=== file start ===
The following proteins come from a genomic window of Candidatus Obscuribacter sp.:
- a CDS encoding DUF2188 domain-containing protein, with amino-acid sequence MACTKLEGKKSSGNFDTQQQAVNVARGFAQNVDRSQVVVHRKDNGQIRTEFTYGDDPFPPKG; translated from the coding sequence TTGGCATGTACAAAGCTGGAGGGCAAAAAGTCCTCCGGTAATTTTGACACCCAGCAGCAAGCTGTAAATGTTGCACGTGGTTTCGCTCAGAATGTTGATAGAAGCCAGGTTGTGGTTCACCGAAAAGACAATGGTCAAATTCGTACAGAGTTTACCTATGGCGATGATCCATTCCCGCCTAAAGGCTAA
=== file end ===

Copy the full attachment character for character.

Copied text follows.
The following proteins come from a genomic window of Candidatus Obscuribacter sp.:
- a CDS encoding DUF2188 domain-containing protein, with amino-acid sequence MACTKLEGKKSSGNFDTQQQAVNVARGFAQNVDRSQVVVHRKDNGQIRTEFTYGDDPFPPKG; translated from the coding sequence TTGGCATGTACAAAGCTGGAGGGCAAAAAGTCCTCCGGTAATTTTGACACCCAGCAGCAAGCTGTAAATGTTGCACGTGGTTTCGCTCAGAATGTTGATAGAAGCCAGGTTGTGGTTCACCGAAAAGACAATGGTCAAATTCGTACAGAGTTTACCTATGGCGATGATCCATTCCCGCCTAAAGGCTAA